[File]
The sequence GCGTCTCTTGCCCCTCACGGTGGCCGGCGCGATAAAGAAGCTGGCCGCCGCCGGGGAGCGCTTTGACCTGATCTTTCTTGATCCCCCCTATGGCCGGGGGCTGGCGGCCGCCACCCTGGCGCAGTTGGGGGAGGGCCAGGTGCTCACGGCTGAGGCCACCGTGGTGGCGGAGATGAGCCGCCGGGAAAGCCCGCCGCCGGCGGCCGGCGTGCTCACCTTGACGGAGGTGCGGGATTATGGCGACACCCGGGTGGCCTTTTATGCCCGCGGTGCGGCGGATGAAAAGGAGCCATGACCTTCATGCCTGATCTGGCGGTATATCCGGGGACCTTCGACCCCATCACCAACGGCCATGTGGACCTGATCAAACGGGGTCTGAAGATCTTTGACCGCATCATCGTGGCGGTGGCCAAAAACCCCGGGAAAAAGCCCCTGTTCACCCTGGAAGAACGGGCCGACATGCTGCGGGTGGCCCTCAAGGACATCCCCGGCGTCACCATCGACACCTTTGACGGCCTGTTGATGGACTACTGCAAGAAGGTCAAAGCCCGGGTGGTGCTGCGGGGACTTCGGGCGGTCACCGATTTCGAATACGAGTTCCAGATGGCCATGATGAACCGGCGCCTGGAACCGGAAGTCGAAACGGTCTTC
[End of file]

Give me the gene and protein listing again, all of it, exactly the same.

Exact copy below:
The sequence GCGTCTCTTGCCCCTCACGGTGGCCGGCGCGATAAAGAAGCTGGCCGCCGCCGGGGAGCGCTTTGACCTGATCTTTCTTGATCCCCCCTATGGCCGGGGGCTGGCGGCCGCCACCCTGGCGCAGTTGGGGGAGGGCCAGGTGCTCACGGCTGAGGCCACCGTGGTGGCGGAGATGAGCCGCCGGGAAAGCCCGCCGCCGGCGGCCGGCGTGCTCACCTTGACGGAGGTGCGGGATTATGGCGACACCCGGGTGGCCTTTTATGCCCGCGGTGCGGCGGATGAAAAGGAGCCATGACCTTCATGCCTGATCTGGCGGTATATCCGGGGACCTTCGACCCCATCACCAACGGCCATGTGGACCTGATCAAACGGGGTCTGAAGATCTTTGACCGCATCATCGTGGCGGTGGCCAAAAACCCCGGGAAAAAGCCCCTGTTCACCCTGGAAGAACGGGCCGACATGCTGCGGGTGGCCCTCAAGGACATCCCCGGCGTCACCATCGACACCTTTGACGGCCTGTTGATGGACTACTGCAAGAAGGTCAAAGCCCGGGTGGTGCTGCGGGGACTTCGGGCGGTCACCGATTTCGAATACGAGTTCCAGATGGCCATGATGAACCGGCGCCTGGAACCGGAAGTCGAAACGGTCTTC